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The Widening Cyber Security Skills Shortage
Adrian Adair, Operations Direction at Morson International, explains how the exponential growth of IT has transformed the cyber security industry and what this means for cyber security professionals.
As the world embraces technological change, cyber security should take precedent. But it hasn’t. What we’ve seen at Morson is a sheer lack of experienced cyber security professionals to fill an increasing number of positions, as cyber-crime becomes a daily occurrence. What’s apparent is the desperate need to train and recruit new cyber security personnel around the world, but this is proving difficult.
The imperative need to stop cyber-crime
Cyber security is fundamental in a world that is becoming more connected by the day. The exceptional growth of the Internet of Things (IoT) has increasingly left consumers at risk of security breaches, as provisions simply haven’t been put in place to offer protection. It’s easy to ask why we, as a society, are so wholly unprepared for this, but it’s all down to the timescale of technological advancements. Who would have thought that within a decade we would have the ability to buy products or services through the click of a button on our smartphone or to transfer funds from our bank almost instantaneously? These life-changing advancements in technology could not have been predicted, which answers the question of why there hasn’t been more forward-planning for the recruitment and training of cyber security professionals.
However, it’s not just consumers who are vulnerable to the hacker, it’s businesses too. For large organisations, the average cost of a cyber-attack is between a staggering £1.45 million - £3.14 million. A successful cyber-attack on an organisation can have disastrous consequences, further highlighted by the 2013 Yahoo data breach. It was recently discovered that the full scope of the attack amounted to one billion compromised accounts, labelling it the world’s largest ever cyber-attack of consumer data. The hack is expected to affect the company’s sale price and negotiations with Venizon - a small price to pay in a world where data is everything.
It comes as no surprise that cyber-attacks are becoming more frequent. According to a recent McAfee study, 82% of IT professionals report a shortage of cyber security professionals, while 71 percent state that this skills gap does direct and measurable damage. It is becoming ever more imperative that the skills shortage is resolved if we want to put a stop to cyber-crime.
How can we tackle the cyber security skills gap?
To fill the growing hole in our defences, we need to inspire a wealth of new cyber security recruits. At Morson, we’ve highlighted the prospects available in this industry on our Brave New World educational hub, in an attempt at galvanising a new generation of cyber security professionals.
Although education surrounding the industry is key, investment is ever more vital. The UK’s National Cyber Security strategy 2016 – 2021 highlights ambitious plans to ensure the UK has resilient means of protection. This includes strengthening cyber security skills by establishing a schools’ programme, supporting cyber security graduates and creating apprenticeships. Data and intelligence are our most valuable assets, and it’s time we started protecting them.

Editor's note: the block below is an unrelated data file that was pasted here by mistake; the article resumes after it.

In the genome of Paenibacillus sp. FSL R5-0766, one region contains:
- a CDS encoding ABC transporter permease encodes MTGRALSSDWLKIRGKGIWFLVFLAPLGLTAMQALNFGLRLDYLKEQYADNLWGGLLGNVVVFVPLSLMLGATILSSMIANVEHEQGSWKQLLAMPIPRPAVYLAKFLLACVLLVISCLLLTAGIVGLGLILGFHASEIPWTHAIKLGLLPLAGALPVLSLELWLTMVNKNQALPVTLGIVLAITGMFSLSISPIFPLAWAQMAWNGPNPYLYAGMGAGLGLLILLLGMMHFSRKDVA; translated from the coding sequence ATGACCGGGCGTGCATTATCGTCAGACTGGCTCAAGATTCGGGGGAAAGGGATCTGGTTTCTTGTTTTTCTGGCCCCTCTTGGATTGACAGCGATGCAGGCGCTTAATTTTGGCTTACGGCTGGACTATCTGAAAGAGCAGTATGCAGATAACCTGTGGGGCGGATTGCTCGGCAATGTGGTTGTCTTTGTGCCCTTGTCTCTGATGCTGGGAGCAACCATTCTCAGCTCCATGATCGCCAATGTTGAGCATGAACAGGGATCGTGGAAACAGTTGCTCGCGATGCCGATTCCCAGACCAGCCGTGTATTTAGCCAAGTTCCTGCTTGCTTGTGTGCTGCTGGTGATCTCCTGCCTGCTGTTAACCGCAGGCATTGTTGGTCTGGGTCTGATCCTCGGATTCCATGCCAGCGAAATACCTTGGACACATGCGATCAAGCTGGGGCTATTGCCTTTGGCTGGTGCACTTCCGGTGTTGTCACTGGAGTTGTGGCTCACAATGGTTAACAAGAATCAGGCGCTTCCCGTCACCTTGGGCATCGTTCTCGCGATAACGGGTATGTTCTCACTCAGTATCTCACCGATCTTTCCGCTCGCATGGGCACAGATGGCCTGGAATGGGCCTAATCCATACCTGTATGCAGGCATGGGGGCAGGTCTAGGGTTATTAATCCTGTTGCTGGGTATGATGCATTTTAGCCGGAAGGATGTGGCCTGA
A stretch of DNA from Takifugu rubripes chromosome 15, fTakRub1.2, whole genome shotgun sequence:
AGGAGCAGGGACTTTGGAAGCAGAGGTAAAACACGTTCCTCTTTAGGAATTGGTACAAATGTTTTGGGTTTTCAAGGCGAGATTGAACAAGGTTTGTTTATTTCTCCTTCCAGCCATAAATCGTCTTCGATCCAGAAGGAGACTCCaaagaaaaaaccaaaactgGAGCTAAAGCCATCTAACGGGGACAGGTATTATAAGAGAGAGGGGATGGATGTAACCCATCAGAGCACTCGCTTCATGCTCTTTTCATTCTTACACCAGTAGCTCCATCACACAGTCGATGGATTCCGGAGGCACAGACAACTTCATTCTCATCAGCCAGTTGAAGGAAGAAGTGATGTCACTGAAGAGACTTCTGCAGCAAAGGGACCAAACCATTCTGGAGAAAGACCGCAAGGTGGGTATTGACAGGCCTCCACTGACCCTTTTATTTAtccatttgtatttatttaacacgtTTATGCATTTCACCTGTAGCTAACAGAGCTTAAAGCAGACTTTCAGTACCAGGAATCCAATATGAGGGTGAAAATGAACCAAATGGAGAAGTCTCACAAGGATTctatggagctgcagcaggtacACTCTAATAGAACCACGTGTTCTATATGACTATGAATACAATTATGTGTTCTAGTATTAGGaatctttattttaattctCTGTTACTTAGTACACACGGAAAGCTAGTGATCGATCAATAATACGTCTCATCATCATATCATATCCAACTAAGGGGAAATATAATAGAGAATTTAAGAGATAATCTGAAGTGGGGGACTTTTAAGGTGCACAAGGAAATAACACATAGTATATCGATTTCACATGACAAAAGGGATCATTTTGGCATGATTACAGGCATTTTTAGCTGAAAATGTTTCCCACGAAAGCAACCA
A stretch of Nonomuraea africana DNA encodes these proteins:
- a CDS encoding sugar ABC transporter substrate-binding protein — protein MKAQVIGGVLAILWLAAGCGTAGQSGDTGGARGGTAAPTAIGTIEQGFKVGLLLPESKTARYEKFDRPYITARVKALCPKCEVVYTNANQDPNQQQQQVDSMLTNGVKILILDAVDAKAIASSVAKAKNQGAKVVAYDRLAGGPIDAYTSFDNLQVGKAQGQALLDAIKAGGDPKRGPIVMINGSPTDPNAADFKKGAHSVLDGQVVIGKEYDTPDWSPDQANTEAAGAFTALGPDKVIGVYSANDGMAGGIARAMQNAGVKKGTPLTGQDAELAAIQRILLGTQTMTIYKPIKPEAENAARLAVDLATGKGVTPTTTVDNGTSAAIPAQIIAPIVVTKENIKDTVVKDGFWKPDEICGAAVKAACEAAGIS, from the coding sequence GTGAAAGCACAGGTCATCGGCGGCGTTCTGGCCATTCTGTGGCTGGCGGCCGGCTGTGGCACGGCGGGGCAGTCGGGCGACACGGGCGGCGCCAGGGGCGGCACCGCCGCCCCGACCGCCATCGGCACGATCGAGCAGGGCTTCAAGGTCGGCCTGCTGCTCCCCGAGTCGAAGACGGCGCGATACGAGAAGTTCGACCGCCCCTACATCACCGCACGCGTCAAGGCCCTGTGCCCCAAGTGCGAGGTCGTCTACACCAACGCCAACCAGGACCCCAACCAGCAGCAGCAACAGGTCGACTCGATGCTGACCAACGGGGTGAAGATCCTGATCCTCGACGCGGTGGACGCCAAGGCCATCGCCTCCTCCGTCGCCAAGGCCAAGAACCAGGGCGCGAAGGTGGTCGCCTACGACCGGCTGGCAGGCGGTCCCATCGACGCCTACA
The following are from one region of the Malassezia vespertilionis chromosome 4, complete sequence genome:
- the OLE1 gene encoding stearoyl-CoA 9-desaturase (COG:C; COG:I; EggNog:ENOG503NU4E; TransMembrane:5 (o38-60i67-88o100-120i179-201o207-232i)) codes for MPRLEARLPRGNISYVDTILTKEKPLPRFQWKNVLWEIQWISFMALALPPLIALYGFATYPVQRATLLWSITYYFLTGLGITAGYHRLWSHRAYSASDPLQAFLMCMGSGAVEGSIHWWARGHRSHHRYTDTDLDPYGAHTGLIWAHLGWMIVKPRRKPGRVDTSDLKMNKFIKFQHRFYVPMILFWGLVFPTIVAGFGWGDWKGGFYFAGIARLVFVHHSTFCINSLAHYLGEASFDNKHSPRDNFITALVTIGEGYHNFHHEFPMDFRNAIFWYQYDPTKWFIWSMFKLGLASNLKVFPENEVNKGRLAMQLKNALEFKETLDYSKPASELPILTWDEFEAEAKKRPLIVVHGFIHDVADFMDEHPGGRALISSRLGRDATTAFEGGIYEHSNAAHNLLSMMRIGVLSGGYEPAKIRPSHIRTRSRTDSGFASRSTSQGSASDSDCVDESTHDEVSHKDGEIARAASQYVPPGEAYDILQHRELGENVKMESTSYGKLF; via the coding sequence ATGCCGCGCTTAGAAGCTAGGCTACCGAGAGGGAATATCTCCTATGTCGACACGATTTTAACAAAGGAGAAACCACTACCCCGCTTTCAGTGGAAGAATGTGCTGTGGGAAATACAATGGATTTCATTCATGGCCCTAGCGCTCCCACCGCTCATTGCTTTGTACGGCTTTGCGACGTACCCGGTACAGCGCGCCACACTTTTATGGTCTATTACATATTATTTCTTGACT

How could the skills shortage affect your cyber security job?
It’s clear that apprenticeships will help fill entry-level positions, but what should current cyber security workers expect from the sector? Experienced personnel can assume competitive salaries and added benefits, as organisations attempt to entice the most talented workers into new cyber security jobs.
The average cyber security salary is at least 2.5 times the average wage in the UK, with graduates expecting to start on a figure between £20,000 and £25,000. This will increase considerably with experience, and we can only assume it will advance further as we see a continuous demand for cyber security professionals.
There will also be opportunity for current cyber security professionals to progress in their career, as senior members of staff will need to manage low-level employees and growing departments. It’s clear that the industry offers a wealth of exciting prospects as it continues to grow in line with the latest technology developments. As a multi-faceted specialism, cyber security is also exceptionally broad; a positon can take you to differing sectors, from healthcare to finance, and around the world.
We can also expect upskilling to be a leading strategy for many cyber security employers. Keeping up with the advancements in technology means training current IT professionals. As hackers advance their attacks, it’s down to organisations to invest in their defences through regular training. Cyber security workers will need to be up-to-date with the latest vulnerabilities, techniques and technological improvements to be in with a chance of stopping the hacker.
As cyber security becomes ever more important in a digital reliant world, the industry offers a wealth of opportunities to enter the field, and a flourishing career ahead for current cyber security personnel. Although we can’t be sure of the next attack, we can guarantee that cyber security will continue to grow, offering a rewarding job in an expanding sector.
With your help, we could finally put a stop to cyber-crime.